Part one of recruiting class recap with Jerod Haase and Adam Cohen

Jacob Rayburn, Publisher
Cardinal Sports Report
Uu7aqvkhjjj8unbjxzjc
Uu7aqvkhjjj8unbjxzjc

USA TODAY Sports Images

When talking about their first recruiting cycle at Stanford, head coach Jerod Haase and recruiting coordinator Adam Cohen used the phrase “learning curve.”

There may have been times when that curve felt like trying get a hit off Clayton Kershaw, but when Isaac White and Daejon Davis sent signed letters of intent to Stanford on Wednesday the coaches could take a victory lap with a class rated as the 11th best in the country by Rivals.

Davis (Seattle, Wash.), White (Adelaide Australia), Oscar Da Silva (Munich, Germany) and Kezie Okpala (Anaheim, Calif.) will arrive at Stanford as maybe the most surprising Stanford recruiting class in recent history. Stanford has welcomed talented groups of freshmen before, but there was an added level of difficulty for a staff learning about Stanford’s process at the same time they were recruiting.

“At the end of the day, while there are challenges recruiting to Stanford, there’s a whole lot more positives,” Haase said. “It’s such a powerful brand. It in some ways makes it easier.”

Part of the sales pitch may have been ready-made upon arrival at Stanford, but the 2017 class certainly wasn’t pre-packaged for Haase, Cohen, Jeff Wulbrun, Jesse Pruitt, and the staff. The journey to bring the recruits together started 364 days ago with a mindset that non-stop work would have to be the solution to playing catch-up.

“The amount of miles that coach (Haase) and our whole staff has flown from April 15 of last year to now is insane,” Cohen said. “I have to imagine it won’t be that bad moving forward because now we’re more familiar with it. But the way we like to look at it is, at least on paper, the hard work has paid off and we put together the class the best we could. We’re excited to have them here and it’s up to them once they get here to keep building it.”

Davis was the final, critical, piece to Stanford’s recruiting class.

The No. 47 overall player according to Rivals, Davis signed with Washington in November. Cohen explained that Davis was “really close” with former Washington head coach Lorenzo Romar and the other members of the class, which included high school teammate Jaylen Nowell.

When Davis was released from his letter of intent after Romar was fired, Stanford immediately reached out and Davis was open to reconsider leaving Seattle.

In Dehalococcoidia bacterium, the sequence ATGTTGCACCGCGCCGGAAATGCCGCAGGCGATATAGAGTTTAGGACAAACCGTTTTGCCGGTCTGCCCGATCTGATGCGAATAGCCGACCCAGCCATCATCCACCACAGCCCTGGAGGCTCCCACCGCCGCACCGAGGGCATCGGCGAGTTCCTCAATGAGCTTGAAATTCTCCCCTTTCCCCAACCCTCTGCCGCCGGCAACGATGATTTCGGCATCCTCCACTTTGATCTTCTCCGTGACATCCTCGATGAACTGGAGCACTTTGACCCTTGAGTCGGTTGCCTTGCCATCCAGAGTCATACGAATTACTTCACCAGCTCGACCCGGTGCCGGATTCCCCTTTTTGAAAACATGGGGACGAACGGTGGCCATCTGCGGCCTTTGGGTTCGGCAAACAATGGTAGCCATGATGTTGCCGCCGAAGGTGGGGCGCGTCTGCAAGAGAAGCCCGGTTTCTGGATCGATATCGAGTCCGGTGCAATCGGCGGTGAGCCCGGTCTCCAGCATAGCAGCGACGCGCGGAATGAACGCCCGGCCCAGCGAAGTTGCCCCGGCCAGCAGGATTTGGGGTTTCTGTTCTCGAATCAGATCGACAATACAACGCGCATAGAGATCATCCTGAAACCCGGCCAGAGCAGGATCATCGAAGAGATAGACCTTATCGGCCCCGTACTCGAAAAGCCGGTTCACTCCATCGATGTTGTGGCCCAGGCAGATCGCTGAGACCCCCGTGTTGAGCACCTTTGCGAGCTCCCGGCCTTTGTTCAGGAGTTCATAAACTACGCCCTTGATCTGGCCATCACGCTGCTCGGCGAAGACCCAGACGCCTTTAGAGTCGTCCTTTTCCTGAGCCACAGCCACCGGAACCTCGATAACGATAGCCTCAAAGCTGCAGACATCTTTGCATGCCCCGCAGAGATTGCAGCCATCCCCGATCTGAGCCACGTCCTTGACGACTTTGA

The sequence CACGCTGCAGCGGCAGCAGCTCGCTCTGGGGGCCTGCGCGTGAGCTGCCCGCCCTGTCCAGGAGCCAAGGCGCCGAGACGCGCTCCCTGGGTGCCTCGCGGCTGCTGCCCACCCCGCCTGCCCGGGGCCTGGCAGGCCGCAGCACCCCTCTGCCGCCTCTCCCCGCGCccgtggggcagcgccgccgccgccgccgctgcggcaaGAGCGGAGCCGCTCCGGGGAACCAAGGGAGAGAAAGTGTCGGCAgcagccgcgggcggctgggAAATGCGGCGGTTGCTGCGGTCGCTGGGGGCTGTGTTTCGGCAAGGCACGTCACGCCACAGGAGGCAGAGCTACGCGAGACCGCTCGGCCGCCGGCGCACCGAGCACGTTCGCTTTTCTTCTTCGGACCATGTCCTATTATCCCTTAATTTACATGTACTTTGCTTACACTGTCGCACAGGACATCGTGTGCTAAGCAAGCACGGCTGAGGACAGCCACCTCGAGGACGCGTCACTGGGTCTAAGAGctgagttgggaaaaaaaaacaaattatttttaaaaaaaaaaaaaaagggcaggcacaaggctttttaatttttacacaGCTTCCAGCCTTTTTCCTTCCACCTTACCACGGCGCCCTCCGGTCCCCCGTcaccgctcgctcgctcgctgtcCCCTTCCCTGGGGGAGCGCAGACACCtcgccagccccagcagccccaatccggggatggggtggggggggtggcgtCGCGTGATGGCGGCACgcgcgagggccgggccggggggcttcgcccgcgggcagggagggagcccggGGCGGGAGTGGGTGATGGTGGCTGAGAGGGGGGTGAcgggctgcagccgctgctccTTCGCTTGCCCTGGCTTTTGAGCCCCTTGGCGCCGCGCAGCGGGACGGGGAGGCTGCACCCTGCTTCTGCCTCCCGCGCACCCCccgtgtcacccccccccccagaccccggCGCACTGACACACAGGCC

“He fits what Stanford is and he knew that, I think, deep down,” Cohen said. “But it’s always hard to beat your hometown school.”

It was a fortunate break for Stanford, and one the Cardinal were in position to benefit from because of the trust Haase built Davis, Cohen said.

Now, instead of having to try to plan to stop Davis on the court, his arrival at Stanford will give the Cardinal a guard capable of doing everything Haase lists in his point guard job description. Simply put, his point guard is “someone who is a facilitator first and certainly has the ability to score.”

"Daejon is an elite athlete and I think can be a high level defender," Haase said. "Offensively ... he’s a very capable shooter and can break down defenses off the bounce. He really has great vision."

Davis and White are able to play point guard, and Haase said they both offer versatility so that down the road he can have three guards on the court. Stanford’s base starting lineup for next season may be “long and lean”, but the Cardinal now have the flexibility to put together groups of five on the court to match a variety of situations.

And while Davis is a significant reason for that being possible, Haase and Cohen cautioned against dismissing White's presence.

Stanford heard about White in July and he impressed the coaches on a visit to The Farm -- “He’s very charismatic,” Cohen said. White graduated in December and is currently playing for his club team.

“He is a workaholic,” Cohen said. “He is an elite-level shooter who has a chip on his shoulder to prove people wrong. He is undersized, not the fastest guy or most athletic, but he’s an elite-level competitor. He’s a guy who won’t take no for an answer … he’s a winner. I think he’s a guy fans will love because he gives everything he has.”

And White’s future head coach marveled at the young guard’s prolific shooting numbers. White hit 53.6 percent from three and averaged 20.9 points in a recent national tournament.

“The things he’s doing right now back in Australia are pretty impressive," he said. "I certainly wouldn’t be able to make the number of shots he’s making if you gave me all day and no defense. He’s tough as nails."

In part two Haase and Cohen discuss the unifying characteristics of the incoming freshmen and what Okapla and Da Silva bring to Stanford. Also, Kodye Pugh talks about his redshirt year and his expectations for next season.

What to Read Next